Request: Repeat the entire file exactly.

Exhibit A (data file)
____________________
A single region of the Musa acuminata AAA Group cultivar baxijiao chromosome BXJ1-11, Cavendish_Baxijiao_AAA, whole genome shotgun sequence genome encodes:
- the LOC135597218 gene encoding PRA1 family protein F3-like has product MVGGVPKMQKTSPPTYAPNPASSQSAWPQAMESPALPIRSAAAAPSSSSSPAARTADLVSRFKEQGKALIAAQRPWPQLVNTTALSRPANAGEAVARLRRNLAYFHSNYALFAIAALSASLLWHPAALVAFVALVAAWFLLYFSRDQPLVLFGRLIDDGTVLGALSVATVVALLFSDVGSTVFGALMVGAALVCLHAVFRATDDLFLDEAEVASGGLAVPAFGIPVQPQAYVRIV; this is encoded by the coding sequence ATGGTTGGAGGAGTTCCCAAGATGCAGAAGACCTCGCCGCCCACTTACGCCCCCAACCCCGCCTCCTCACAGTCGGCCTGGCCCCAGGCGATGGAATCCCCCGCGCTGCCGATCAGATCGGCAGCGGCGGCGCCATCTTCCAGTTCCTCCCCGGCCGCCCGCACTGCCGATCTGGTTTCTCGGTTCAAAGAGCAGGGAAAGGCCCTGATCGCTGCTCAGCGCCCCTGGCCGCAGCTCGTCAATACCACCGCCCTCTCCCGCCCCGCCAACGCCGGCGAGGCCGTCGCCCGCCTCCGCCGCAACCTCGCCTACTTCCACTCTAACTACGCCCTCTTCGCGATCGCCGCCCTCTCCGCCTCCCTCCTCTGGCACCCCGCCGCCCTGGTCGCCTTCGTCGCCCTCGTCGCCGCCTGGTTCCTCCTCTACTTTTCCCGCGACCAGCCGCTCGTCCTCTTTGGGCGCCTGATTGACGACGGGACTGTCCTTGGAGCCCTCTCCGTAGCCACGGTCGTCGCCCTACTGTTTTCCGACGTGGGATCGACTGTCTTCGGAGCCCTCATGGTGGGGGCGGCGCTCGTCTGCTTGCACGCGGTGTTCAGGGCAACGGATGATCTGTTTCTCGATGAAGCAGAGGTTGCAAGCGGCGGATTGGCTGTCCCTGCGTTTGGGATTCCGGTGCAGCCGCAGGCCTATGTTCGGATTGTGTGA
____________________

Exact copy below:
A single region of the Musa acuminata AAA Group cultivar baxijiao chromosome BXJ1-11, Cavendish_Baxijiao_AAA, whole genome shotgun sequence genome encodes:
- the LOC135597218 gene encoding PRA1 family protein F3-like has product MVGGVPKMQKTSPPTYAPNPASSQSAWPQAMESPALPIRSAAAAPSSSSSPAARTADLVSRFKEQGKALIAAQRPWPQLVNTTALSRPANAGEAVARLRRNLAYFHSNYALFAIAALSASLLWHPAALVAFVALVAAWFLLYFSRDQPLVLFGRLIDDGTVLGALSVATVVALLFSDVGSTVFGALMVGAALVCLHAVFRATDDLFLDEAEVASGGLAVPAFGIPVQPQAYVRIV; this is encoded by the coding sequence ATGGTTGGAGGAGTTCCCAAGATGCAGAAGACCTCGCCGCCCACTTACGCCCCCAACCCCGCCTCCTCACAGTCGGCCTGGCCCCAGGCGATGGAATCCCCCGCGCTGCCGATCAGATCGGCAGCGGCGGCGCCATCTTCCAGTTCCTCCCCGGCCGCCCGCACTGCCGATCTGGTTTCTCGGTTCAAAGAGCAGGGAAAGGCCCTGATCGCTGCTCAGCGCCCCTGGCCGCAGCTCGTCAATACCACCGCCCTCTCCCGCCCCGCCAACGCCGGCGAGGCCGTCGCCCGCCTCCGCCGCAACCTCGCCTACTTCCACTCTAACTACGCCCTCTTCGCGATCGCCGCCCTCTCCGCCTCCCTCCTCTGGCACCCCGCCGCCCTGGTCGCCTTCGTCGCCCTCGTCGCCGCCTGGTTCCTCCTCTACTTTTCCCGCGACCAGCCGCTCGTCCTCTTTGGGCGCCTGATTGACGACGGGACTGTCCTTGGAGCCCTCTCCGTAGCCACGGTCGTCGCCCTACTGTTTTCCGACGTGGGATCGACTGTCTTCGGAGCCCTCATGGTGGGGGCGGCGCTCGTCTGCTTGCACGCGGTGTTCAGGGCAACGGATGATCTGTTTCTCGATGAAGCAGAGGTTGCAAGCGGCGGATTGGCTGTCCCTGCGTTTGGGATTCCGGTGCAGCCGCAGGCCTATGTTCGGATTGTGTGA